Cell mediated Immunity important for recover in acute phase autoimmune liver damage in chronic infections Humoral Immunity not always protective HBsAg for Vaccines Interferon not detected during infection exogenous application effective

26 Hepatitis B Epidemiology
Parenterally ie via blood, saliva, menstrual and vaginal discharges, semen and breast milk infected blood and blood products sexual contact perinatally from mother to child

27 Hepatitis B Prevalence
AREA HBsAg anti HBsAg Western Europe % % USA Eastern Europe % % USSR China % % Asia

28 Hepatitis B Diagnosis Electron microscopy Viral DNA polymerase
Viral DNA probes Serology

29 Corresponding antibodies to each antigen occur
Hepatitis B Serology Hepatitis B surface antigen- HBsAg 10 subtypes Hepatitis B core antigen- HBsCAg Soluble core associated antigen HBeAg Corresponding antibodies to each antigen occur

30 Hepatitis B Control No specific control Passive Immunization
HBV immunoglobulin IU within 48 hours neonates of infected mothers -immediately after birth Active Immunization HBsAg recombinant DNA in yeast

31 HBV & Cancer 1. Transformation of the cell by virus
2. Helper virus if the transforming virus is defective 3. Co-carcinogen, chemical, cigarette smoke

32 Transformed cells lose contact inhibition continue to divide
form random aggregations can become invasive Not warts: Papovavirus

33 Primary Hepatocellular Carcinoma
Highest incidence: Central Africa Southeast China Pacific Islands, Borneo, Sarawak, Taiwan Icteric symptoms: jaundice, dark urine, pale stools Global ,000- 1,000,000 deaths /year U.S.A deaths / year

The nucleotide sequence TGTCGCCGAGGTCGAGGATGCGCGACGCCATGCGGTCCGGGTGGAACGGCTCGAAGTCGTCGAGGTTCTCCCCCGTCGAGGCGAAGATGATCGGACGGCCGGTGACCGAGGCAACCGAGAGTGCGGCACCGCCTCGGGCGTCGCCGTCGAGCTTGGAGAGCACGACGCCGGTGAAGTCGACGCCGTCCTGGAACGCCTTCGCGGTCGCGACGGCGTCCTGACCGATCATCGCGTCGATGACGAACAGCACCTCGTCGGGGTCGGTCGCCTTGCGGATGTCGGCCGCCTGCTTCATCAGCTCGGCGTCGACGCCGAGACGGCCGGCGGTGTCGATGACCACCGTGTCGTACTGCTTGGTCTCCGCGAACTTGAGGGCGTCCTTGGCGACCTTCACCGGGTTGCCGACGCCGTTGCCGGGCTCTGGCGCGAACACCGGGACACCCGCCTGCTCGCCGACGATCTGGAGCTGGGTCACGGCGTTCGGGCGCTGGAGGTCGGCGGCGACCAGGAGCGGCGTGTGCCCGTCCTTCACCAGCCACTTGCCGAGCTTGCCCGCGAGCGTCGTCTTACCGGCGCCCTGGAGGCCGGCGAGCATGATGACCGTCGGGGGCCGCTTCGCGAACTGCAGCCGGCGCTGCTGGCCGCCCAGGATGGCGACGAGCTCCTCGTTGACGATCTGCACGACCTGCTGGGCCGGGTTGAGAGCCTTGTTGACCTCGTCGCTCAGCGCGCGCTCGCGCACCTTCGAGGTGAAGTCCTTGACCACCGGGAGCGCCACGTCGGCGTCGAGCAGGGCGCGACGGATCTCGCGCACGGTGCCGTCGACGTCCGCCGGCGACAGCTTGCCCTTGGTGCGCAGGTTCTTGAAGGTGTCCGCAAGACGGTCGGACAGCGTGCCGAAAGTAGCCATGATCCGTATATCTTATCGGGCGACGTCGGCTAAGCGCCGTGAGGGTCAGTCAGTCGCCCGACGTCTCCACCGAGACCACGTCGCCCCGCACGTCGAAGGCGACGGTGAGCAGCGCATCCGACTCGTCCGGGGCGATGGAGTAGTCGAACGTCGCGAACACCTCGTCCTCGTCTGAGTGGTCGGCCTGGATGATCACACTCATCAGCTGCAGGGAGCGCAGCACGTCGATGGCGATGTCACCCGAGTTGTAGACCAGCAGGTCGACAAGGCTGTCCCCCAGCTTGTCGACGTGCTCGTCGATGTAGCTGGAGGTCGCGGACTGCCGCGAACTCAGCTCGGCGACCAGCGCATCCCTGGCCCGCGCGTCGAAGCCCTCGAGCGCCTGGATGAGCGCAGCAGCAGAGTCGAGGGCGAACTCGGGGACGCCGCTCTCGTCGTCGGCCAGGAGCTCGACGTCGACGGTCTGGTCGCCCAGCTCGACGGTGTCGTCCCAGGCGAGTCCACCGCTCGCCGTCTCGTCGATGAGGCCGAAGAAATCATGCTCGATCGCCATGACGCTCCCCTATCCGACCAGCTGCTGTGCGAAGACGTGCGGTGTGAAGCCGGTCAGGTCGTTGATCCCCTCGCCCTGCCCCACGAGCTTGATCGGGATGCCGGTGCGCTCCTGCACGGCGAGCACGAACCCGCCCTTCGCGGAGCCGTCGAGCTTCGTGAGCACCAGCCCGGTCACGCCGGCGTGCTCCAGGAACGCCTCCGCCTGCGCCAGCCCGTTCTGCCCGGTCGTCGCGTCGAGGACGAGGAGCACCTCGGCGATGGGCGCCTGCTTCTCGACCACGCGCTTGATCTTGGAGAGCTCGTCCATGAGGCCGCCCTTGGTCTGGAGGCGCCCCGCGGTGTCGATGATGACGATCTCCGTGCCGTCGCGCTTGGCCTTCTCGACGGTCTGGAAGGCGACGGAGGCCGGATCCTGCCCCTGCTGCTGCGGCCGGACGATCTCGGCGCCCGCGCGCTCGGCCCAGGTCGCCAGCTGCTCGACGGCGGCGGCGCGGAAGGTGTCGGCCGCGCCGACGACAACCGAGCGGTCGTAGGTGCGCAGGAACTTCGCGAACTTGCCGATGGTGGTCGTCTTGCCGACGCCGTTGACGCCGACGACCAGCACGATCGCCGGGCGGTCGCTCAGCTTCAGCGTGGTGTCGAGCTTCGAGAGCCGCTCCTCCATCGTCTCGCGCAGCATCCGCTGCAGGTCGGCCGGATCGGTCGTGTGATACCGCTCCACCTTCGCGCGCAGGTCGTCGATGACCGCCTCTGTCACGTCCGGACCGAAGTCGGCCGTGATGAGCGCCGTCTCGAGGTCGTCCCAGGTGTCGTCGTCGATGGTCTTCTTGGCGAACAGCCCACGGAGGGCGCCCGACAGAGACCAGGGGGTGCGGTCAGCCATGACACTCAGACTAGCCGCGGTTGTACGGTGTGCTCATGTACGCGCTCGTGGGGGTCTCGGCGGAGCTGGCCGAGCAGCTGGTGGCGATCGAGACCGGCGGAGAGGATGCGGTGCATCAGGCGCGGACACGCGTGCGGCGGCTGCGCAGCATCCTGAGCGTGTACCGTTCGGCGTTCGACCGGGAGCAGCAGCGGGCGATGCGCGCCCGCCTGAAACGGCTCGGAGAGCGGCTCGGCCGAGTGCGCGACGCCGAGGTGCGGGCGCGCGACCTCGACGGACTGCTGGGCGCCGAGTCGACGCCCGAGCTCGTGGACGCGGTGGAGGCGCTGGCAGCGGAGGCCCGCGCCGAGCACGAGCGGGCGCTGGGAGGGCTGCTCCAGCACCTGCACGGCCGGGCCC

34 Acute HBV & Cancer Acute Hepatitis B
90% 1% Resolution Fulminant Hepatitis 50% Resolution Chronic Active Asymptomatic Carrier Hepatitis Chronic Cirrhosis Hepatic Cell Carcinoma Extrahepatic Disease

35 Hepatitis C HCV Non -A Non-B

36 Hepatitis C Clinical Manifestations
resembles HBV persistent carrier state 50% of patients have chronic liver damage associated with hepatocellular carcinoma

37 Hepatitis C is probably caused by several different viruses

38 Hepatitis C Epidemiology
in USA causes 90% of post transfusion hepatitis Mother to infant transmission

39 Hepatitis C Diagnosis C100-3 recombinant viral antigen
anti c100-3 marker of chronic infection

40 Hepatitis A HAV Hepatitis B HBV Hepatitis C HCV Structure
Cultured in cells Epidemiology Transmission Incubation period Symptoms Jaundice Onset Vaccine Diagnostic tests RNA yes endemic & epidemic oral/fecal, water & food weeks fever, G-I tract disorder 1 case in 10 acute/short not available DNA no endemic blood/serum, close contact 1-6 months fever, rash, arthritis common gradual/chronic yes HBV no endemic blood/serum, intimate contact 2-8 weeks similar to HBV common acute/chronic not available yes

41 Hepatitis D HDV

42 Hepatitis D Dependovirus, it is defective and cannot produce infection unless the cell is also infected with HBV. Viroid - a naked strand of RNA that enters the cell in piggy-back fashion.

43 Hepatitis D Clinical Manifestations
Dual infection is more severe than HBV fulminating hepatitis severe rapidly progressive hepatitis severe exacerbations

44 Hepatitis D Structure 35-37 nm virus particle
shares coat protein of HBV small RNA genome one serotype

45 Hepatitis D Epidemiology
hemophiliacs and IV drug users Contaminated blood and blood products

46 Geographic distribution of HDV

47 Hepatitis D Diagnosis Clinical manifestations Delta antigen
Immunofluorescence RIA ELISA Anti delta antigen same as above

48 Hepatitis E Virus

49 Hepatitis E fecal/oral route
predominantly found in developing countries but is world wide. symptoms similar to HAV but mortality 1-2% (ten times that of Hepatitis A). epidemics - India, Pakistan, Nepal, Burma, North Africa and Mexico.